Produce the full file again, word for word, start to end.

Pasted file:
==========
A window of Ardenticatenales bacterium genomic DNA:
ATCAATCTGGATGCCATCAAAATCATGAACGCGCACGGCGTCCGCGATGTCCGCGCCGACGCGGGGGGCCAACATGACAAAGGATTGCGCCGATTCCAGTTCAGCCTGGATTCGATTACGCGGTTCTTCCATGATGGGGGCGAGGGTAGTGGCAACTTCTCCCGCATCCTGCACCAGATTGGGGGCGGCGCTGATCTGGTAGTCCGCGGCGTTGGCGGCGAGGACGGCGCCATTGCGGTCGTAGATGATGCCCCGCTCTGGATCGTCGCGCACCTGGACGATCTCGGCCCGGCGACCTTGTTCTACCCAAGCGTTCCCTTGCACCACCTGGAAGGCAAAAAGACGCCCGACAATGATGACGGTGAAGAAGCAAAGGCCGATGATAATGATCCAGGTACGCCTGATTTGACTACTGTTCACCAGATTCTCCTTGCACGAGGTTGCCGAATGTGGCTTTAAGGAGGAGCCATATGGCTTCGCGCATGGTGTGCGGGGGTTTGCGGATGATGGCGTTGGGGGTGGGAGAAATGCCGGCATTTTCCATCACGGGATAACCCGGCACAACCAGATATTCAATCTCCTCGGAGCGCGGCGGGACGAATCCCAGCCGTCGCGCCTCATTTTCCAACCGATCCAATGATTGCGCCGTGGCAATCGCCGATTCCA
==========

A window of Ardenticatenales bacterium genomic DNA:
ATCAATCTGGATGCCATCAAAATCATGAACGCGCACGGCGTCCGCGATGTCCGCGCCGACGCGGGGGGCCAACATGACAAAGGATTGCGCCGATTCCAGTTCAGCCTGGATTCGATTACGCGGTTCTTCCATGATGGGGGCGAGGGTAGTGGCAACTTCTCCCGCATCCTGCACCAGATTGGGGGCGGCGCTGATCTGGTAGTCCGCGGCGTTGGCGGCGAGGACGGCGCCATTGCGGTCGTAGATGATGCCCCGCTCTGGATCGTCGCGCACCTGGACGATCTCGGCCCGGCGACCTTGTTCTACCCAAGCGTTCCCTTGCACCACCTGGAAGGCAAAAAGACGCCCGACAATGATGACGGTGAAGAAGCAAAGGCCGATGATAATGATCCAGGTACGCCTGATTTGACTACTGTTCACCAGATTCTCCTTGCACGAGGTTGCCGAATGTGGCTTTAAGGAGGAGCCATATGGCTTCGCGCATGGTGTGCGGGGGTTTGCGGATGATGGCGTTGGGGGTGGGAGAAATGCCGGCATTTTCCATCACGGGATAACCCGGCACAACCAGATATTCAATCTCCTCGGAGCGCGGCGGGACGAATCCCAGCCGTCGCGCCTCATTTTCCAACCGATCCAATGATTGCGCCGTGGCAATCGCCGATTCCA